ABA Journal

Patent Law

566 ABA Journal Patent Law articles.

Weekly Briefs: Biden can’t grant student-debt relief, judge says; $32.3M malpractice award left in place

Judge strikes down student-debt relief

U.S. District Judge Mark Pittman of Fort Worth, Texas, ruled Thursday that the Biden administration’s plan to forgive some federal student-loan debt was an unconstitutional…

Health justice lawyer is among 25 recipients of MacArthur ‘genius grants’

A lawyer who is trying to increase access to lifesaving medications by changing the patent system is one of 25 recipients of the MacArthur Foundation fellowships, commonly known as "genius grants."

Dentons’ $32.3M malpractice loss remains intact after top Ohio court declines to hear case

Updated: The Ohio Supreme Court on Tuesday refused to hear Dentons’ appeal of a malpractice verdict requiring it to pay $32.3 million to a former corporate client that had to find new lawyers after the law firm was tossed from a patent case.

ABA supports use of ‘Kessler doctrine’ to discourage patent trolls

In 1907, the U.S. Supreme Court held in Kessler v. Eldred that after Eldred unsuccessfully sued Kessler for infringing his patent for an electrical cigar lighter, he couldn’t sue Kessler’s customers or Kessler, who intervened on their behalf, for infringing his patent on the same product.

AI system can’t be an inventor under US patent law, Federal Circuit rules

The U.S. Court of Appeals for the Federal Circuit has ruled that an artificial intelligence system can’t get a patent for two of its new inventions—a food container and a light beacon.

Federal judge sitting atop mound of patent litigation loses perch with equitable-distribution order

A federal judge in Waco, Texas, who hears nearly 25% of the nation’s patent cases will see his intellectual-property docket shrink as a result of a new order on case distribution.

Dentons loses appeal to overturn $32.3M malpractice judgment; verein conflict at issue

An Ohio appeals court has upheld a $32.3 million malpractice award to a former Dentons client that says it had to scramble to find new lawyers after the law firm was booted from its case.

Lawyer is accused of climbing down wall, entering Capitol during Jan. 6 riot

An Indianapolis patent and trademark attorney has been charged with entering the U.S. Capitol and engaging in disorderly conduct during the Jan. 6, 2021, riot.

Author metadata ‘is not a smoking gun’ indicating my opinions were ghostwritten, federal judge says

A federal judge in Pennsylvania has refused to recuse herself in a trade secrets case after a party claimed that author metadata indicated that her opinions may have been ghostwritten.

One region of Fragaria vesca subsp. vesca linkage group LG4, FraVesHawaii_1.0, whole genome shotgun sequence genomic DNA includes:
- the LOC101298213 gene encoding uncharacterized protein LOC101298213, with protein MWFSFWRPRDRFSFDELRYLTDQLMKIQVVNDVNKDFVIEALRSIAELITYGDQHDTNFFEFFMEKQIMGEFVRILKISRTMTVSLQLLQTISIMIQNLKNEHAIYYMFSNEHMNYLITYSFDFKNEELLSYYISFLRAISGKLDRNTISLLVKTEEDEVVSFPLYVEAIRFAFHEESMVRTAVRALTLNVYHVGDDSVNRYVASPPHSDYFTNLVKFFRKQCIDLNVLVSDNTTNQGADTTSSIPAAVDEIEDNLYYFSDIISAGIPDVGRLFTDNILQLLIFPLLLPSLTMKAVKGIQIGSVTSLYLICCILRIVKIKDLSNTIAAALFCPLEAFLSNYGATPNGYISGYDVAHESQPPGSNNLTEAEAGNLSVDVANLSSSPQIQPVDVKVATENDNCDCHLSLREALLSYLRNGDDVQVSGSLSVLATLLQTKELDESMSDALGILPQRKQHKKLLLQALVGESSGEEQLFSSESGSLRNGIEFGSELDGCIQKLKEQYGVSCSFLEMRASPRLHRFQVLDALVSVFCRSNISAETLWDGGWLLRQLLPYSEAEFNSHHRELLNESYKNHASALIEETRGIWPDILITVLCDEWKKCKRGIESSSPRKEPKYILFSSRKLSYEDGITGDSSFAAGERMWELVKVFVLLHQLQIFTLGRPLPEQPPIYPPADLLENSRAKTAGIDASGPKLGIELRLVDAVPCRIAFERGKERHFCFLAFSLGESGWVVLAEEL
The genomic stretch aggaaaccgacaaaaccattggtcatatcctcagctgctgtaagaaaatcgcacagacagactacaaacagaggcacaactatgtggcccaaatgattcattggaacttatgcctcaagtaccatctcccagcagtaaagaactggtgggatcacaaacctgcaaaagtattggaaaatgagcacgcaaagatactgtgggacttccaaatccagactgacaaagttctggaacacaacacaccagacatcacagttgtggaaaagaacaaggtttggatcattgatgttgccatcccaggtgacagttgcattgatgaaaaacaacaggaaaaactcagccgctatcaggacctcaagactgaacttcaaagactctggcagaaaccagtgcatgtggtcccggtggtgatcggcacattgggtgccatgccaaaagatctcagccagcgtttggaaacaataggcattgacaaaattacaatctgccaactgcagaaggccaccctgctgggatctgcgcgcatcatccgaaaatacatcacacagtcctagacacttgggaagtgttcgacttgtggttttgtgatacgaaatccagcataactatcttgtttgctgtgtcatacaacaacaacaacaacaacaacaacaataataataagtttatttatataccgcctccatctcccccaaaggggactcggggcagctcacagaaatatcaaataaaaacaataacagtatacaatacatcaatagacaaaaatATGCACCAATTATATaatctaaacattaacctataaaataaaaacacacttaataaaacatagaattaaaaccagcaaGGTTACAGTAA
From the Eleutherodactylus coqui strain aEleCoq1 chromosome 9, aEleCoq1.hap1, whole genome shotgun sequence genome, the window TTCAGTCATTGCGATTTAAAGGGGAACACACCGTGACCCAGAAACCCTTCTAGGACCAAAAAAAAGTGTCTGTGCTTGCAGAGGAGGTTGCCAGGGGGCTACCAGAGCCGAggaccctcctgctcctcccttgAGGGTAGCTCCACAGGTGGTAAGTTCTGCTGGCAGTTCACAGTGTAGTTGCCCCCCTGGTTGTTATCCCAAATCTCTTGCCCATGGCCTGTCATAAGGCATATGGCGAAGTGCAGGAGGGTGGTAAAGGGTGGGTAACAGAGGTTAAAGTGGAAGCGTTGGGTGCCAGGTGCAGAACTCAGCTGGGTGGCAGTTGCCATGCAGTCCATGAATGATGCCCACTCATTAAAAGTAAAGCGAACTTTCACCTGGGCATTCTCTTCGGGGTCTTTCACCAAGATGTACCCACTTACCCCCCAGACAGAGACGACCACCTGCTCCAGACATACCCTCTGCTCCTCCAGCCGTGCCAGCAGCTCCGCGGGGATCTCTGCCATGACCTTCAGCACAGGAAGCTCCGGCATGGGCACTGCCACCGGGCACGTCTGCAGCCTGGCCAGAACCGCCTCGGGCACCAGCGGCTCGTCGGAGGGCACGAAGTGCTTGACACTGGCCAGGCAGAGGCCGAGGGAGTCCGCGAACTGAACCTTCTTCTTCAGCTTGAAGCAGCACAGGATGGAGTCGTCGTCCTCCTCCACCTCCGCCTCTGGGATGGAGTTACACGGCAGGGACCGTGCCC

Chief Justice Roberts tasks judiciary with addressing three areas in year-end report

In an annual report released Friday, Chief Justice John G. Roberts Jr. said the Judicial Conference of the United States will address three areas “that have been flagged by Congress and the press over the past year” but doesn't need any help from legislators.

Kramer Levin lawyers are sanctioned for ‘vitriolic and unsubstantiated’ anti-Semitism claims

A federal judge has sanctioned three lawyers from Kramer Levin Naftalis & Frankel for “vitriolic and unsubstantiated allegations” that the opposing counsel resorted to anti-Semitic stereotypes to influence jurors.

Federal judge bashes Kramer Levin lawyers, even as he denies sanctions for their conduct

Three lawyers with Kramer Levin Naftalis & Frankel were spared sanctions but got no vindication in a federal judge’s critical decision earlier this week.

Afternoon Briefs: Supreme Court limits patent board’s power; gun-pointing lawyer explains plea

SCOTUS limits power of Patent Trial and Appeal Board

The U.S. Supreme Court ruled Monday that administrative judges on the Patent Trial and Appeal Board act as “principal officers” who…

Second half of SCOTUS term may bring the temperature down compared to its feverish first

The U.S. Supreme Court justices may soon be able to settle in for some relative peace and quiet in the second half of their term. Decisions in several high-profile merits cases are being drafted and circulated.

Jan. 13, 1914: Wright brothers awarded patent on flying machine

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